Updated: Sep 23
I grew up in many different cities as my dad loved changing jobs. I was no stranger to being bullied throughout these years of consistent change. But it got particularly bad when I was in my 8th grade.
Back then, as part of the Bengali Social Club in Muscat, my family attended a lot of events – ranging from on-stage performance nights to small soirees to weekend picnics. At the soirees, I was ridiculed and excluded from whatever the kids my age were upto. Topping up the verbal bullying I faced in school, these kids went an additional step into the physical.
However, my worst experience of this was at a farmhouse picnic with 50-odd families where I was minding my own business in the swimming pool, playing with kids far below my age group. This guy one year older suddenly came up to me and asked if I could beat him at holding my breath underwater. I said yes. The challenge started off normally and maybe 30 seconds in, he surfaced while I continued holding my breath. Suddenly, he closed in and pushed down on my head. I instantly tried to push his hands off me but he was much bigger and stronger. My attempts probably felt like water currents from the pool to him. Struggling, I started to panic as I was almost completely out of breath. I could feel suffocation inching closer and my mind going numb with only the sound of the water around me while the other kids’ laughter faded away. Just when I thought I was going to die, the pressure lifted and I came out, gasping for life. Thankfully, we left Muscat that year.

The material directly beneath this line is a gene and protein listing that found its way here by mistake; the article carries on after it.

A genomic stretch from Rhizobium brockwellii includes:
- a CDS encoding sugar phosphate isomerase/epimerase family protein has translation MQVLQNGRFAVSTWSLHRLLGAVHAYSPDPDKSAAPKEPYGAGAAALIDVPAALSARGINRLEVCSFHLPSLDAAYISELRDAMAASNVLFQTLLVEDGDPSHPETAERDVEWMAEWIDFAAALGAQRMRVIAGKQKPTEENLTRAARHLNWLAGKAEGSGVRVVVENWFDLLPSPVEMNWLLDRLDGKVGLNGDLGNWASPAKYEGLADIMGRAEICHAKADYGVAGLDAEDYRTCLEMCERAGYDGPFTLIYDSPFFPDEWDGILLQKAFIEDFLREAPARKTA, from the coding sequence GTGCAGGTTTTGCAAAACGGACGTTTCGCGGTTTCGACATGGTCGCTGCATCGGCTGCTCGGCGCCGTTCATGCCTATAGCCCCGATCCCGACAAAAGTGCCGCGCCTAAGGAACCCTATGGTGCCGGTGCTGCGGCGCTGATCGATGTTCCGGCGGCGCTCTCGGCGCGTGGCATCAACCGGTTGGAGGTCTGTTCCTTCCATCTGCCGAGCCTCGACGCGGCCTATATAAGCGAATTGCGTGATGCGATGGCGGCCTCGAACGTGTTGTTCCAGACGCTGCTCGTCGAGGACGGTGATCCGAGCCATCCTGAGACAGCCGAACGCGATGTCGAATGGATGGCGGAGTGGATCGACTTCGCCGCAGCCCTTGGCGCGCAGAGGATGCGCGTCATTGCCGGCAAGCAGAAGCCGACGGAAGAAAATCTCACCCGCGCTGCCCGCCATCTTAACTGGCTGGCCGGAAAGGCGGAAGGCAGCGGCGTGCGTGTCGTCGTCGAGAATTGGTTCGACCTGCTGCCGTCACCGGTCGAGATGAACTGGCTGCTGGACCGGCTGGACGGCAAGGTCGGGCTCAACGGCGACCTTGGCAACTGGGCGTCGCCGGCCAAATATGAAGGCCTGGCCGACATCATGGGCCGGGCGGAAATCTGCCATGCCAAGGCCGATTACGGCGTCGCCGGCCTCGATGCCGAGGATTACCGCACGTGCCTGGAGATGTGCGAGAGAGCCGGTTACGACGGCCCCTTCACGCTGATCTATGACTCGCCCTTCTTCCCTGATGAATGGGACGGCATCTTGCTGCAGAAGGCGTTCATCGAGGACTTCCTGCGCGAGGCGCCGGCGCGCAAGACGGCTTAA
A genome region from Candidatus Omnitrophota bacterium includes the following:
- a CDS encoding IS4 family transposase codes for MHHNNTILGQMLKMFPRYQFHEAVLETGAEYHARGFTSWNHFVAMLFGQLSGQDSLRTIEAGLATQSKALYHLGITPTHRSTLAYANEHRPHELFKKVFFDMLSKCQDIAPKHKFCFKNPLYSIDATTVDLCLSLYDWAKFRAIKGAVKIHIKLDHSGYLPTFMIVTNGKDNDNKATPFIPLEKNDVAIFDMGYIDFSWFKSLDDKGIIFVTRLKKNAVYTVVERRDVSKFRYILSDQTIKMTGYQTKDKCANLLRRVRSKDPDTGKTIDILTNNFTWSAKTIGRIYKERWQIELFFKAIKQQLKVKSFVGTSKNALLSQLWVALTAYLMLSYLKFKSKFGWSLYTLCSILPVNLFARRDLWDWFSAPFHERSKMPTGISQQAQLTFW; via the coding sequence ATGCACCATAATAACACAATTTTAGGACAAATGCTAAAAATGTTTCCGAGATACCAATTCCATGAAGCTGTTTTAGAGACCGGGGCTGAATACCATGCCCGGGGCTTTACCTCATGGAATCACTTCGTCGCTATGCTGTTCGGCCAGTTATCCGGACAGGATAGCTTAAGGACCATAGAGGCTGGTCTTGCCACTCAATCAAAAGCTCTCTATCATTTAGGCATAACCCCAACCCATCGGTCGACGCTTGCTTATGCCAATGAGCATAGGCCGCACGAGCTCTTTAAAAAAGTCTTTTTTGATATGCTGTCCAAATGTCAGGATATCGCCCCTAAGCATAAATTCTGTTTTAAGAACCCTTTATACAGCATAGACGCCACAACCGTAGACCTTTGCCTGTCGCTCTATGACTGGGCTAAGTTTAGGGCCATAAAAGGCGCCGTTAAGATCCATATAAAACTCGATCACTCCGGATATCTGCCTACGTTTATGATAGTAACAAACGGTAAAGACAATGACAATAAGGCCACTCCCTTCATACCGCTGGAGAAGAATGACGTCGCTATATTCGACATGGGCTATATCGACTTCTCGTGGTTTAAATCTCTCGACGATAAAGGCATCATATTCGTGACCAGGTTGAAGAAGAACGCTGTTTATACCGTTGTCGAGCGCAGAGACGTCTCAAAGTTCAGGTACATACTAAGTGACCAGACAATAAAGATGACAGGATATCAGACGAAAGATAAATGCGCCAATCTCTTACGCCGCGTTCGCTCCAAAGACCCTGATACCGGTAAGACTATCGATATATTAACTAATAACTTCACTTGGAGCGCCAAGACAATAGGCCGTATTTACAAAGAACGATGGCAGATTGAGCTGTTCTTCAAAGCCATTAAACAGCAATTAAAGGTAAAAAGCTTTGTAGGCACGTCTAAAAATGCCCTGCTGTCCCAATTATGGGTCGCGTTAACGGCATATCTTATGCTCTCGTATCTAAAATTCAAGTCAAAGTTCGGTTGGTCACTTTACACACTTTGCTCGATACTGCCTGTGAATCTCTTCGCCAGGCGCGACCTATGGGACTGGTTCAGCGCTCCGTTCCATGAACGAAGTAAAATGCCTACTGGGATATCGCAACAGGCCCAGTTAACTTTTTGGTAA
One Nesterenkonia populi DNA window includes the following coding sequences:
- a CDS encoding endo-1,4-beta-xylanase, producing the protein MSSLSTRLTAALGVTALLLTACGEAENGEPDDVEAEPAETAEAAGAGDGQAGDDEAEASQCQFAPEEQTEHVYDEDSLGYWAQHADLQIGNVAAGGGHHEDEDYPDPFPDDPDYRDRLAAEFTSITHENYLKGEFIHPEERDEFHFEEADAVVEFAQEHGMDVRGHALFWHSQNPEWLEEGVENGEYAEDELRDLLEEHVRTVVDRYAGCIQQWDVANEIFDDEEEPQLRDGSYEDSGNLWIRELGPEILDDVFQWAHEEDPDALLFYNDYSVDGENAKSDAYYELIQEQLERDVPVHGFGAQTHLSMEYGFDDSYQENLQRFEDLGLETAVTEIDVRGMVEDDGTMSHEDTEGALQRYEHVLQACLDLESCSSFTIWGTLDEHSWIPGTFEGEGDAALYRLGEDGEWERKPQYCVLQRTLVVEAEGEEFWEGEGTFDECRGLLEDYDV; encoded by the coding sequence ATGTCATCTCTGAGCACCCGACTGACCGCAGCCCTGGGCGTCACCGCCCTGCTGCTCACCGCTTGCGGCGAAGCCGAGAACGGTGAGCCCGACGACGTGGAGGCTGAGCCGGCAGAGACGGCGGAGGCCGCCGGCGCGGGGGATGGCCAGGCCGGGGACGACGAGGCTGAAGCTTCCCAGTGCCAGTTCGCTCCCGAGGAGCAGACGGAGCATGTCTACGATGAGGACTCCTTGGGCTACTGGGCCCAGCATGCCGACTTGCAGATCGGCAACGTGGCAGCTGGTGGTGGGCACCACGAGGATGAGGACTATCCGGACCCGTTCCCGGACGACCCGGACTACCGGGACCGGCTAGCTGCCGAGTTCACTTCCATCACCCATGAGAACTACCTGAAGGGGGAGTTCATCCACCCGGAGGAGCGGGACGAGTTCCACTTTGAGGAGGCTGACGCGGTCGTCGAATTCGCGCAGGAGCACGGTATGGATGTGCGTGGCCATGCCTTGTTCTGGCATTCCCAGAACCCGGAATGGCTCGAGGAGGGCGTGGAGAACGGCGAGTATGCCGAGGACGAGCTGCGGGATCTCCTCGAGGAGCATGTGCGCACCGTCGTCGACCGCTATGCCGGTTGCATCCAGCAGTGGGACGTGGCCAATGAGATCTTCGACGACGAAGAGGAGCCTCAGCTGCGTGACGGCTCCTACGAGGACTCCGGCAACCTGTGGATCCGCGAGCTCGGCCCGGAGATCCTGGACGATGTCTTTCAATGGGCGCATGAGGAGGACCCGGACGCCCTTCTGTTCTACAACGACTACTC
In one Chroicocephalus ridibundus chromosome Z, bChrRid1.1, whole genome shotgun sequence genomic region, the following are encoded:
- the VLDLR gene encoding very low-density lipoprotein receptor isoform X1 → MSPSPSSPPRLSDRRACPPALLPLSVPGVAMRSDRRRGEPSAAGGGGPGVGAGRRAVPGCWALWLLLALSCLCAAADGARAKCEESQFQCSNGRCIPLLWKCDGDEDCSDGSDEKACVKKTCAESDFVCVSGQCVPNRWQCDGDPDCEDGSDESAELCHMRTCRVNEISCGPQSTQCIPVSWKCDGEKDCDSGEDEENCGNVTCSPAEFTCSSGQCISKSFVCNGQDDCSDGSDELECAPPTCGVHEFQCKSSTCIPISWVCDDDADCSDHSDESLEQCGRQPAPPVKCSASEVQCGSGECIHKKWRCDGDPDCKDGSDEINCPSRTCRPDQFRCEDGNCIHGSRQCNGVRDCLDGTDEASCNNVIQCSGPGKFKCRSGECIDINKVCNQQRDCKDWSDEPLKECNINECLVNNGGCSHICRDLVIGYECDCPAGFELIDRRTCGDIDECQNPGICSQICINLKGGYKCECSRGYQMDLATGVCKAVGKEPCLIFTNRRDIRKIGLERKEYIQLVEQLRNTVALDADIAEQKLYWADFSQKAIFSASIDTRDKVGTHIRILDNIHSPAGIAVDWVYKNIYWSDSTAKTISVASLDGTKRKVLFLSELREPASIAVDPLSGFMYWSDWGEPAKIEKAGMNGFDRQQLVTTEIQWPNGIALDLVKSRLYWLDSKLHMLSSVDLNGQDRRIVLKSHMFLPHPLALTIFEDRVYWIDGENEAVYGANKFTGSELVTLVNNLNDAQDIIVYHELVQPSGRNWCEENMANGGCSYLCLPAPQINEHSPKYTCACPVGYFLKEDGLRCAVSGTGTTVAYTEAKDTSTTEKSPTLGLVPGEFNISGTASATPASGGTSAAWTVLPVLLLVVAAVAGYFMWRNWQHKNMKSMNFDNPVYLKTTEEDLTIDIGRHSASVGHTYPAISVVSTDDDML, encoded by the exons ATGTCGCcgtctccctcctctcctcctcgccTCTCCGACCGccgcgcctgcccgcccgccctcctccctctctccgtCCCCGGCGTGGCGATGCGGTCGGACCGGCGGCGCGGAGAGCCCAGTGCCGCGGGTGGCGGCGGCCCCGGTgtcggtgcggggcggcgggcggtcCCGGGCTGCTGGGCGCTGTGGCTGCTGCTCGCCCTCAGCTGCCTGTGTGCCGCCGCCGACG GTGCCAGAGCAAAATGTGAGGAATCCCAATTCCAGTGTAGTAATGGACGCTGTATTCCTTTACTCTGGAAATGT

Jumping ahead a few years, over the course of college my introversion gave way and I became a lot more outgoing. Introspecting, I realized that I was a really easy target for those childhood bullies – short, introverted and while not feminine, not very “masculine” either. I stood out and it was easy for those kids to pick on me. My experiences have taught me empathy, which I value as the most important trait in a human being, and I now used my ambiversion to make sure nobody around me feels left out - not if I can help it.